At the 2013 Frankfurt Motor Show, Volkswagen unveiled its 2015 e-Golf electric in full production trim.
The e-Golf will launch in Europe in Spring of 2014, but it won’t arrive in the US until some undisclosed time in 2015.
The five-door hatchback features a 24.2-kWh lithium-ion battery pack, which VW claims will provide the e-Golf with up to 118 miles of range (NEDC) or around 80 miles in the real world according to our estimates.
VW e-Golf Under the Hood
Some additional specs for the e-Golf include the following:
199 pound-feet of torque
0 to 62 mph in 10.4 seconds
87 mph top speed
Drag coefficient of 0.28
Three drive modes: Normal, Eco and ECO+
Four levels of regenerative braking: D1, D2, D3 and B
13-hour recharge on standard 230-volt socket or 8 hours with optional wall-box charger
Curb weight of 3,329 pounds
We suspect that the e-Golf will carry a US price tag of considerably less than $40,000, making it substantially cheaper than the BMW i3, but how does the e-Golf perform?
First reviews of the e-Golf are now coming in and, courtesy of Autocar, here’s what we should expect:
“Much of the e-Golf’s appeal lies in its familiarity, which is something Volkswagen is clearly banking on in its quest to become a force in the electric car ranks.”
“Performance wise, there’s little to complain about. With 199lb ft of torque available the moment you nudge the throttle in normal mode, the e-Golf bursts off the line with a strong and seamless surge of acceleration, hitting 37mph in 4.2sec…”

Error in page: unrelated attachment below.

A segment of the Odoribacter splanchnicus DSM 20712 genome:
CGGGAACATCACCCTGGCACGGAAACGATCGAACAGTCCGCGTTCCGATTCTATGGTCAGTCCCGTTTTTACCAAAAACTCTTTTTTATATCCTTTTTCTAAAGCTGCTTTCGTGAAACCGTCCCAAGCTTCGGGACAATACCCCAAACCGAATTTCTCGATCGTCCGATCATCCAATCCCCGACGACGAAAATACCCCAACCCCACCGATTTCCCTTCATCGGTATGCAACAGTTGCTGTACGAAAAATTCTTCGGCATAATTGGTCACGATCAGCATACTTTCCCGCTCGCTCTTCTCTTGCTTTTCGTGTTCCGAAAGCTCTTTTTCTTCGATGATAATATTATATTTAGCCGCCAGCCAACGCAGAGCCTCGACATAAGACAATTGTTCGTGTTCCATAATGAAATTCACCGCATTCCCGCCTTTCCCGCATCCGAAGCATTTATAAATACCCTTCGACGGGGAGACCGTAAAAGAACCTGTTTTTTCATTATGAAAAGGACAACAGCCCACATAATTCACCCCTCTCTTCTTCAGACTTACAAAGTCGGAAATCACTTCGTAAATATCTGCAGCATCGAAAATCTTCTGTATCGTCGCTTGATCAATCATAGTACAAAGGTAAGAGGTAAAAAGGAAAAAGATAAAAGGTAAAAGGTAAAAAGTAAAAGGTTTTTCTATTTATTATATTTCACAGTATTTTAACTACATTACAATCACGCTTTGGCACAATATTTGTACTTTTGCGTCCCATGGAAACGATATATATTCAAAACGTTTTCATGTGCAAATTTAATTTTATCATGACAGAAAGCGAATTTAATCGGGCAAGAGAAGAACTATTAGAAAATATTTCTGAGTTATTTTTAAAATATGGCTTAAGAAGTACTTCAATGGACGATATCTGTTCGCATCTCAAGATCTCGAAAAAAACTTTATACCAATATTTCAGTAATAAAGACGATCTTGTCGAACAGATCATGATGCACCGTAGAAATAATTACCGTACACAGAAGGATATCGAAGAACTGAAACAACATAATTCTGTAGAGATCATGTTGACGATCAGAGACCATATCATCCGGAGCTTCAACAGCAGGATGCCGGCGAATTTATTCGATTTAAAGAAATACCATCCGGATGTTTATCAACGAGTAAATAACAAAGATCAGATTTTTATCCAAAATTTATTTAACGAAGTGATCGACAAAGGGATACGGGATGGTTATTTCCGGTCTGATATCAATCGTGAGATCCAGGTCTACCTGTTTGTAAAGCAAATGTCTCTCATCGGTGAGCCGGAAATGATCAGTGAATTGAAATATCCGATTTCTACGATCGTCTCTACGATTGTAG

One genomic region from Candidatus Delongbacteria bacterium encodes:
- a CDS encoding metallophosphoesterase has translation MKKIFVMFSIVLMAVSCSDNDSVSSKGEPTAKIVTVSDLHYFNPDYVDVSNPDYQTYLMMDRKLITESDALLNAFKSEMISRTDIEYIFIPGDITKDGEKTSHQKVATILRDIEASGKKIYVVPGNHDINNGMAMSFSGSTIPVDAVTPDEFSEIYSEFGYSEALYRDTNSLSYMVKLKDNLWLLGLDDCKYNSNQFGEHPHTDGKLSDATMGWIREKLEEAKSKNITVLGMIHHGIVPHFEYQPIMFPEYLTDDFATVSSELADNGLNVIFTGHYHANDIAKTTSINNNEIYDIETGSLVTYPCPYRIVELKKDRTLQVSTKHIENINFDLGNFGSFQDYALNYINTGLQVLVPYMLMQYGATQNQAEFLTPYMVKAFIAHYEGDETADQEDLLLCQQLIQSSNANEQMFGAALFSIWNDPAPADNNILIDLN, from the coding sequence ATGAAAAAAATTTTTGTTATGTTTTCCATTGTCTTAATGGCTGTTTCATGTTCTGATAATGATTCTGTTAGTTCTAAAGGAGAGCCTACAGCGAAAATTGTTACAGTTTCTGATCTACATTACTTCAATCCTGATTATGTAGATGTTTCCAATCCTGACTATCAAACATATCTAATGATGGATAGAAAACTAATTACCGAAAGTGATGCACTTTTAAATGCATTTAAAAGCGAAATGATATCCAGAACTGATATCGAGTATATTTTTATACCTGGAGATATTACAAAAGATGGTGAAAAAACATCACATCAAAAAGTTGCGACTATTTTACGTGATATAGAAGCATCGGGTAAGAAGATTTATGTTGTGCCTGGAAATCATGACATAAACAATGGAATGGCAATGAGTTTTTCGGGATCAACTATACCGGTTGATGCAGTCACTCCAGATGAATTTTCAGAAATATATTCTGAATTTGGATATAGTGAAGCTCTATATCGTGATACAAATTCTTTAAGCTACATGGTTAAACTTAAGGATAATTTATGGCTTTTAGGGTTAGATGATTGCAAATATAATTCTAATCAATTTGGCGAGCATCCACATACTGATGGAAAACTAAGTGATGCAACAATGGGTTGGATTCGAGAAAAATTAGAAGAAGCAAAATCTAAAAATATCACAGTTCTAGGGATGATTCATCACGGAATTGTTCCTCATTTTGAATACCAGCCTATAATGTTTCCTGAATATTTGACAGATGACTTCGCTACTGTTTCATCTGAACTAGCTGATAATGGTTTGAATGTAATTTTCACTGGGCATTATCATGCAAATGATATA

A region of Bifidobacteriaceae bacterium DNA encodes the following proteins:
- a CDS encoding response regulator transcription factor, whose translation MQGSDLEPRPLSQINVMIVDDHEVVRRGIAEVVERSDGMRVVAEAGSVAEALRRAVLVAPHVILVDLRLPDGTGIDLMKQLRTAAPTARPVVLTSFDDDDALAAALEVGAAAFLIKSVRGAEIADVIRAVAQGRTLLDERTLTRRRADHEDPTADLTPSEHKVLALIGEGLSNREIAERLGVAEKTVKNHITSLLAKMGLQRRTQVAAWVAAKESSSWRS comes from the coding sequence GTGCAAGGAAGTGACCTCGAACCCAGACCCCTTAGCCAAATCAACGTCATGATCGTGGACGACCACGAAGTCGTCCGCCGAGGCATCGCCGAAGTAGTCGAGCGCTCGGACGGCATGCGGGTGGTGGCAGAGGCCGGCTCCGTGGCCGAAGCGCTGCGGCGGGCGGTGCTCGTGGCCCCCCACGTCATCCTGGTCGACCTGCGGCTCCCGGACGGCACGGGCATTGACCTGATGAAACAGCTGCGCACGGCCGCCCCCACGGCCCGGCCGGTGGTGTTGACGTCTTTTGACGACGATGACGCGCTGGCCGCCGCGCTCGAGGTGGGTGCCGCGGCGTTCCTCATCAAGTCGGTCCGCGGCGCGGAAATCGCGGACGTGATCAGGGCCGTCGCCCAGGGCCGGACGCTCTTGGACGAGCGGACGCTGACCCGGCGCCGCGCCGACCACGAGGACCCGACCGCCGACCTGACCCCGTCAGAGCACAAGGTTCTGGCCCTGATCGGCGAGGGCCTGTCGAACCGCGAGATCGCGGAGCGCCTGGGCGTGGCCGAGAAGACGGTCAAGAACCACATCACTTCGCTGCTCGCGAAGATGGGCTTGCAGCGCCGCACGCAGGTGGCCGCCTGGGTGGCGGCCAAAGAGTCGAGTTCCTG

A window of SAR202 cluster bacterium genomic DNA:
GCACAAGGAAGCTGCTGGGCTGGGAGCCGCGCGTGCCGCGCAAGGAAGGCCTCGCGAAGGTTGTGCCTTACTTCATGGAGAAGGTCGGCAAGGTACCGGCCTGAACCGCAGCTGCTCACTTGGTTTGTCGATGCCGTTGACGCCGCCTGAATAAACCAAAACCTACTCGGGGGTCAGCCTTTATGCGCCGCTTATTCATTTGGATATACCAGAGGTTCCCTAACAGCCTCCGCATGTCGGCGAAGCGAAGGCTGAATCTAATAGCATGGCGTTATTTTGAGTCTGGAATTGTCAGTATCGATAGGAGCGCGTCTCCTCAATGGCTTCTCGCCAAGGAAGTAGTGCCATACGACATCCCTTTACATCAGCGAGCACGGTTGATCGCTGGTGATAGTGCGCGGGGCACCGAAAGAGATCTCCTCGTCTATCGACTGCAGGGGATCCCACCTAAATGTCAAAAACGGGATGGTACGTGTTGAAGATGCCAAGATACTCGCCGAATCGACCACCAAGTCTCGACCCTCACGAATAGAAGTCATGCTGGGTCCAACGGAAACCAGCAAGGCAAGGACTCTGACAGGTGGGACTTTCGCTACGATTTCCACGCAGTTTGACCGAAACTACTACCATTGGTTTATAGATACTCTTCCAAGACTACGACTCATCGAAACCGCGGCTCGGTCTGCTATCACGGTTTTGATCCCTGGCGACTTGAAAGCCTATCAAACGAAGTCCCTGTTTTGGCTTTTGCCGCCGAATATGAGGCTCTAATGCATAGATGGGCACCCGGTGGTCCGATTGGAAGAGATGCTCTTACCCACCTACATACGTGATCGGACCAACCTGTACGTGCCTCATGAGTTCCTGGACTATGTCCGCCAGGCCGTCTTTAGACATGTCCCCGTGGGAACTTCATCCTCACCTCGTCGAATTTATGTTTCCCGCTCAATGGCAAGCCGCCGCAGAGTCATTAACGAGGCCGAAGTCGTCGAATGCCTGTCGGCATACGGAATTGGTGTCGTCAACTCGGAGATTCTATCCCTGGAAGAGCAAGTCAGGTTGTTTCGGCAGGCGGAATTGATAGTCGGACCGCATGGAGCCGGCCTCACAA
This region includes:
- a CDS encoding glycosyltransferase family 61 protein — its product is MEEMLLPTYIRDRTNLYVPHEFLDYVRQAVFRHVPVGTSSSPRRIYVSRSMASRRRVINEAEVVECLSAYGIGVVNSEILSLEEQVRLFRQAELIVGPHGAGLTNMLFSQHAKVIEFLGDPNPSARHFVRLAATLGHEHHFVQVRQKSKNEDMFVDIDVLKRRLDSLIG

“Top speed varies depending on the driving mode, limited to 87mph in normal, 71mph in Eco and 56 mph in Eco Plus.”
In the ever-so important “Should I buy one?” category, Autocar says this:
VW e-Golf to Go On Sale in US in 2015
“The answer to this depends largely on your motoring needs….for those who require a car exclusively for journeys under the claimed 118-mile maximum range — and have easy access to high power 40kW electric charging — it appears to be a genuine alternative to the current crop of petrol, diesel and even hybrid-powered hatchbacks.”
In all honesty, the VW e-Golf seems like it could easily outsell the BMW i3 two to one, provided that it’s priced right and that VW actually wants to sell it.
If its US price is in the low to mid-$30,000s, then the e-Golf may well become an immediate hit in the states. If priced above $40,000, the e-Golf can’t compete with the i3, so it becomes a loser right out of the gate.